PEORIA — They hunt deer and pheasant and fish all day in lakes and fields around central and southern Illinois, and gather at a campfire at an isolated cabin.

HOOAH Deer Hunt for Heroes is about healing through hunting for veterans who are disabled or have had difficulties adjusting to life after service.

"There's hundreds and hundreds of people who care about these guys," said Tom Huffington, a State Farm worker who lives in McLean and is co-founder of the 501(c)3 HOOAH organization. "We cry like a bunch of school kids dumped at prom when we see how happy this makes these guys, how much it helps them."

They will be coming to Pekin in early November.

"It's kind of our Super Bowl of the year," Huffington said. "We'll have veterans with us at Lick Creek Game Preserve in Pekin, and there will be a pheasant shoot and a hunt, and the (Illinois Department of Natural Resources) is setting up trap and skeet shooting, too. Then we'll do our annual banquet in Bloomington (Nov. 10)."

The veterans come in all sizes and shapes, male and female, with a range of deployment history, from Vietnam to Desert Storm, Iraq and Afghanistan. Marines, Army, Navy, Air Force, all have been on trips with the organization. Some have come recommended from transitional units at military bases Fort Knox and Fort Campbell.

Mostly, they apply from all over the country, many sent HOOAH's way by mothers, wives, children of veterans. Huffington, who co-founded HOOAH with veteran Matt Graden, says the list of states yet to produce a visitor to the program has grown short.

Typically, HOOAH chooses 10 veterans for a trip, from more than 100 applicants each time.

They arrive in various conditions. Some are amputees. Some are paraplegics. Some have nerve damage. Others suffer PTSD.

"It doesn't cost them a dime," said HOOAH board member Tom Gaither, 56, who served as a Marine. "We pay for everything, airfare, gas money to get them here, food and lodging, everything. We scraped dimes together and spent it from our own pockets when we first began this program in 2013.

"And there are no salaries paid. Never have been. Never will be. Everything goes to these veterans."

Down in the Springfield area, veterans begin their hunt with a trip to outdoors superstore Scheels. They are dressed head to toe, provided gear.

Local police and fire departments line up and form an honor tunnel for the veterans to move through.

"It's always an incredible moment," Huffington said. "The veterans say, 'This is all for me?' "

It is.

"We had a full-bird colonel come in for a multi-day trip once, and after fishing for a few hours he said he had to leave," Huffington said. "I told him I could have booked him for a different event when he'd have more time. But he looked at me and said, 'I've had to make hard decisions, seen guys in battle and what they go through. It's not about the money, I can buy a trip. But money can't buy the healing I just watched.' "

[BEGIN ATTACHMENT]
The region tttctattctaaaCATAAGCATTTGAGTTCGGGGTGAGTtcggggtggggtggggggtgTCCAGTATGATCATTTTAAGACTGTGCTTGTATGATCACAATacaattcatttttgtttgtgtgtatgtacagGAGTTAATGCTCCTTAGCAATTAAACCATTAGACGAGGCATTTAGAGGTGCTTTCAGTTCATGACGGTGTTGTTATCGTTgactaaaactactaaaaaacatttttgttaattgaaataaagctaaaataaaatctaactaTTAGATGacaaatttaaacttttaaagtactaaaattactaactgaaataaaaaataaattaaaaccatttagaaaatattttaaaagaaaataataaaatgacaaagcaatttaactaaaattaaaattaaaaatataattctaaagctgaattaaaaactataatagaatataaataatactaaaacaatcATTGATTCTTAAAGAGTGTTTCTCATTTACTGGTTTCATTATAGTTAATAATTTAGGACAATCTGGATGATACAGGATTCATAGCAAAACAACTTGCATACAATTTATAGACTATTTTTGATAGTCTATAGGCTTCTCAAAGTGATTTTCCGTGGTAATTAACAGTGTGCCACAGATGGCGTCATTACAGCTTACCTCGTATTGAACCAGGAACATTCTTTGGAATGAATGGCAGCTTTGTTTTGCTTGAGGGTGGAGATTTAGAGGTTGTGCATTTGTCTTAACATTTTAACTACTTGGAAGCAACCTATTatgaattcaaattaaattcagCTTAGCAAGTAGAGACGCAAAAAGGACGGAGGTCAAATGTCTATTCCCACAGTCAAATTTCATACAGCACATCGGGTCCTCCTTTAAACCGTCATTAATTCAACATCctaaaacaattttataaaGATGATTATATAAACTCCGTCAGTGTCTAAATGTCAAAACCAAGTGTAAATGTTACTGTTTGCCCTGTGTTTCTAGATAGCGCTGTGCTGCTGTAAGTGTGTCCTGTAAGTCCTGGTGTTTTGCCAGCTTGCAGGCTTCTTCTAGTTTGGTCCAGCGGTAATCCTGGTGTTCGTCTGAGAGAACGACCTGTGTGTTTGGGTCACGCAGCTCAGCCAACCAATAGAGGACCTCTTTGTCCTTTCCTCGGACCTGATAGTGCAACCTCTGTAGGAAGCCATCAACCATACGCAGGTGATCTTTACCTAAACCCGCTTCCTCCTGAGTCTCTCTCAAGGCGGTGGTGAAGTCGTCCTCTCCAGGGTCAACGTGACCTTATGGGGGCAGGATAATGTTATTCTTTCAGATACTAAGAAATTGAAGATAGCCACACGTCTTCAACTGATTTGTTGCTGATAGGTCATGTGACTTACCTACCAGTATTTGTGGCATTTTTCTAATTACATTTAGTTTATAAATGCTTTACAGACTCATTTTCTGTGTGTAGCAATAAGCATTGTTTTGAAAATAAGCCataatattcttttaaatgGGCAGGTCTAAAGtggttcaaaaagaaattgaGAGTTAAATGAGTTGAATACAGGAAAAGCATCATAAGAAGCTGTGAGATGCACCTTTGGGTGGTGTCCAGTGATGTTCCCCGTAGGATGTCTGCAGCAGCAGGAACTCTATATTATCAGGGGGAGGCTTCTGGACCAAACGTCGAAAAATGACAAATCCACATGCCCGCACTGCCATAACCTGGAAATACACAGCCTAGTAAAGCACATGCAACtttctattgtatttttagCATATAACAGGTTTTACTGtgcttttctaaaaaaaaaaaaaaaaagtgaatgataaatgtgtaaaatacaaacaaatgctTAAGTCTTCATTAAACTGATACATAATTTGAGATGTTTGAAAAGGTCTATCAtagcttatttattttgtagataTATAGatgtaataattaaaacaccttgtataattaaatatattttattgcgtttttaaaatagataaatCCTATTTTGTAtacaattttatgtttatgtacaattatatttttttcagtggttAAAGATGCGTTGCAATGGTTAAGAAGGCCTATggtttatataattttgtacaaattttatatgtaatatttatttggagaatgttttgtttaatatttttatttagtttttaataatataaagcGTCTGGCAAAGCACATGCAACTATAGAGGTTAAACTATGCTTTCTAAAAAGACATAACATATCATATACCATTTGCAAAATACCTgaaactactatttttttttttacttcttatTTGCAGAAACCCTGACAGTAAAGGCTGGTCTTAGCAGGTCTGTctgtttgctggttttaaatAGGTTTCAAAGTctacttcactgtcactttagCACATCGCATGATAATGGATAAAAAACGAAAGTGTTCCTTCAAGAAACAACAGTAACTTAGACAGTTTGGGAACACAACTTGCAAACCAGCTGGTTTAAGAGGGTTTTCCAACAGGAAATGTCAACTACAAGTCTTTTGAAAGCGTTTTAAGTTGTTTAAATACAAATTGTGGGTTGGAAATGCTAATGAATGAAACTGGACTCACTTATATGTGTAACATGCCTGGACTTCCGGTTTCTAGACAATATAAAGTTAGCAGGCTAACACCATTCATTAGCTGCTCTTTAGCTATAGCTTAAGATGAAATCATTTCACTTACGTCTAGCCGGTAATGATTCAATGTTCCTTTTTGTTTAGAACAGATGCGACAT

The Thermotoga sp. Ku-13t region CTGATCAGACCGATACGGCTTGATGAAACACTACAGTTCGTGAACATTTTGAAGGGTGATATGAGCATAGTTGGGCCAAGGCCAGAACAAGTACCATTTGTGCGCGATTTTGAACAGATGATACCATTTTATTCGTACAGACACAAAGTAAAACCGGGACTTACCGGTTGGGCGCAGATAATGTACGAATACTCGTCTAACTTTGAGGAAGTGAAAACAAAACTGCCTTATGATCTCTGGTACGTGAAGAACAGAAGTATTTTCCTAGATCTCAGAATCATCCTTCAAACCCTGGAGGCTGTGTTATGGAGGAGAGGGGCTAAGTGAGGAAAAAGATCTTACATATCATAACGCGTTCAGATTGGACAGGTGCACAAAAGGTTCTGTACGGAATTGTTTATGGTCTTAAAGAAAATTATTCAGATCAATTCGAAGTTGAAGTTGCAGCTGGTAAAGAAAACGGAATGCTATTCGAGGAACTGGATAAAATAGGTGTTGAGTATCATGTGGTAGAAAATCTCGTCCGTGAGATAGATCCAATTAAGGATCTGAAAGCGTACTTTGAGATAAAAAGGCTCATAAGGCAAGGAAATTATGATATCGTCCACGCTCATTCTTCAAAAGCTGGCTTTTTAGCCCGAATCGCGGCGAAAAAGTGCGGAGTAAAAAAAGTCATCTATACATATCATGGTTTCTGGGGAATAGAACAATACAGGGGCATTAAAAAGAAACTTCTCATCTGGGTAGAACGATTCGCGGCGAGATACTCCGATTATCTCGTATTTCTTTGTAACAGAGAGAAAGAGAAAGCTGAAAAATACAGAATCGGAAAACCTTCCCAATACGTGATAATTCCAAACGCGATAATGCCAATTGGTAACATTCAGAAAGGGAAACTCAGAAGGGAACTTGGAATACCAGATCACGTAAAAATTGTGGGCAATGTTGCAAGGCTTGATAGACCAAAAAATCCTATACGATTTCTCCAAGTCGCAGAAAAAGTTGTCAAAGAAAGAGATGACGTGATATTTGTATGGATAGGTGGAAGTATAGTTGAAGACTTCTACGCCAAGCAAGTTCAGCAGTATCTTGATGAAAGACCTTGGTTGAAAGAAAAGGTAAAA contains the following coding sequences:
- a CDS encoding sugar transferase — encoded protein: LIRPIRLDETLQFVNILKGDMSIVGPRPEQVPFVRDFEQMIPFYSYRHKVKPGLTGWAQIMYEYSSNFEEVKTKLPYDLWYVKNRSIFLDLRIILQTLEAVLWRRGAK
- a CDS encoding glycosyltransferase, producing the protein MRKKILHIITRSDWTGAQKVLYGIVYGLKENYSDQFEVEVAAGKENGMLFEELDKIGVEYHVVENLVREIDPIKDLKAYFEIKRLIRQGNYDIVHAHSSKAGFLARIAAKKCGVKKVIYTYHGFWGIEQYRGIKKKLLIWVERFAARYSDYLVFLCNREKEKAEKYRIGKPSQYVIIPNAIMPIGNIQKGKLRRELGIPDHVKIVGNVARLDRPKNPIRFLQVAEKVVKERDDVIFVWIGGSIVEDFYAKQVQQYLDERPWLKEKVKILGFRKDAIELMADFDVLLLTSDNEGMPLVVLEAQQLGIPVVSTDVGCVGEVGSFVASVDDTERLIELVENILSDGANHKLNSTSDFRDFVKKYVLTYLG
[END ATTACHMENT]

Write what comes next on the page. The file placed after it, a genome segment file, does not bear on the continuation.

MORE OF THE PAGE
HEALING OUTDOORS

HOOAH, a military battle cry, of course, also represents Healing Outside Of A Hospital.

The group has a 20-by-30 foot cabin in Funks Grove, outside Bloomington, which overlooks hunting grounds and a creek.

They fish, hunt and spend time at campfires. You can find them online at www.hooahdeerhuntforheroes.com.

Each veteran has a guide, and they are provided equipment.

In fact, there are specialized wheelchairs for hunting — they look like they have tank treads instead of wheels. And there are specially-made lifts that can transfer a veteran from a wheelchair into a 20-foot high hunting stand. There are even fishing poles that can assist the user by reeling in a catch with the push of a button.

"There's something about being outside that brings peace to these guys," Huffington said. "The suicide rate for veterans is 22 per day, nationally. Twenty-two. We haven't lost anyone from our program.

"Some of them come back later and volunteer as mentors. Some of these guys, you can't unsee the things they've seen. But we never ask them about it. Usually, they open up on their own and find someone on the trip to relate to."

SGT. LUKE HORTENSTINE

Huffington said the very first hunting trip put on by HOOAH included six veterans, including Army Sgt. Luke Hortenstine, who served in Iraq and Afghanistan.

"I lost some faith at one point in my life," Huffington said. "Luke brought me back. He taught me. I watched him battle terminal cancer until he died (in 2015) at age 35.

"We met on that trip, and he became my best friend. Our sons are friends now. Luke helped inspire what we're doing today. He never backed down from the hand he was dealt."

Family is important in the program. HOOAH will be taking a Gold Star family camping in two weeks. There are couples outings, too, designed to help spouses connect and share the healing experience.

HOOAH takes out about 60 veterans for events every year, and the program has welcomed about 700 since its inception.

"We probably have about 40 disabled veterans who volunteer to assist with our events," Gaither said. "HOOAH keep growing, there's 300-400 people around us now who support in some way."

Winchester donates ammunition. UPS discounts shipping of deer meat to each veteran, which is processed from the veterans hunt.

But there is a more important byproduct.

"We're trying to make sure they leave here with people they can lean on," Huffington said. "And we stay in touch with them, make sure they know there are people here who care about them.

"These are amazing heroes. They come to us as strangers, but they go home as family."

Dave Eminian covers the Rivermen and Chiefs for the Journal Star, and writes the Cleve in the Eve sports column for pjstar.com. Reach him at 686-3206 or deminian@pjstar.com. Follow him on Twitter @icetimecleve.